"That Christianity gives joy and breadth is also a thread that runs through my whole life. Ultimately someone who is always only in opposition could probably not endure life at all" (Light of the World, part 1). These words of Benedict XVI challenge us to ask ourselves what it means to be Christians today. Continuing to believe simply out of devotion, habit, or tradition, withdrawing into one's shell, does not meet the challenge. Similarly, reacting strongly and going on the offensive in order to recover lost territory is insufficient; the Pope even says that it would be unendurable.  Neither path -withdrawing from the world or opposing it- are capable of arousing interest in Christianity, because neither respects what will always be the canon of the Christian announcement: the Gospel. Jesus entered the world with a capacity to attract that fascinated the people of His time. As Péguy said, "He did not waste His years groaning and demanding explanations of the wickedness of the times. He cut through ... making Christianity." Christ introduced into history a human presence so fascinating that anyone who ran into it had to take it into consideration, had to reject it or accept it. No one was left indifferent.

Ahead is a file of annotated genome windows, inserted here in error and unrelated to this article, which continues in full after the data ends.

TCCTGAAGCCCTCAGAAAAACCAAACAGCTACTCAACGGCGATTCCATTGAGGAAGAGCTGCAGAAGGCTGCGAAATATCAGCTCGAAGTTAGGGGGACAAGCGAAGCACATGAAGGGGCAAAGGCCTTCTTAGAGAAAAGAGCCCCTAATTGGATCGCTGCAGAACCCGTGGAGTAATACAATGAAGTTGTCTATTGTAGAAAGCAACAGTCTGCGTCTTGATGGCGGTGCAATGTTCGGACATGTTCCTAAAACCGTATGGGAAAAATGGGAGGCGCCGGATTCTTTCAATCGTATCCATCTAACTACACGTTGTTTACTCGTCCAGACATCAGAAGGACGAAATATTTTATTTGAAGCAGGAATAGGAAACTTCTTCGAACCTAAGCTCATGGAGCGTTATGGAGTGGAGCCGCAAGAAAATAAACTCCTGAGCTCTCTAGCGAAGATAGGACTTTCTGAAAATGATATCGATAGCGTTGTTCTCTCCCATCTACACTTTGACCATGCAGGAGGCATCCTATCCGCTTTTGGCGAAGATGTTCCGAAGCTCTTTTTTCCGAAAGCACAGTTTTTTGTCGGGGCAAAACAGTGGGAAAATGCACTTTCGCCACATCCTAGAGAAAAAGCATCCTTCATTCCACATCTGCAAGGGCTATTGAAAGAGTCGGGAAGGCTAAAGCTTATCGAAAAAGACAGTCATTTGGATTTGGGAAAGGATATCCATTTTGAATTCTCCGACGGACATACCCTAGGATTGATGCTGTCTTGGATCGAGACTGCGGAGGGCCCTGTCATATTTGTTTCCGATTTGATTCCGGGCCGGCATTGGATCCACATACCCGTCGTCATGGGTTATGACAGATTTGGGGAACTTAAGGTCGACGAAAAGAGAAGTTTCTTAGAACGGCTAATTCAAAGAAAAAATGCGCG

I've been conscious of how busy everyone is, or pretends to be. Excuses run rampant as to why one can't do thus-and-such, or ... or .... One person asked the perennial question: How do I maintain my relationship with God? Father Giussani asked a similar of question of members of Communion & Liberation. He answered by telling his questioner that to keep the Lord's name on our lips and to recognize the way the Lord has looked at us He looked at Zacchaeus in the sycamore tree. Giussani also reminded us to be attentive to reality as God has given it to us and not as we want it to be. Maintaining one's relationship with God alive is easy if you move in small but deliberate steps by following a long held custom of praying short prayers that re-focus our attention: Jesus, Mary and Joseph, pray for us; Come Holy Spirit, come through Mary; Lord, Jesus Christ, have mercy on me, a sinner; O Mary conceived without sin, pray for us who have recourse to thee; Saint Catherine of Siena, pray for us; and so on. Short prayers such as these examples are remarkable keeping my mind and heart on target and away from sin. I have the practice of praying my own version of the Litany of Saints as I walk up and down the aisle when attending Mass or when I am making the Morning Offering.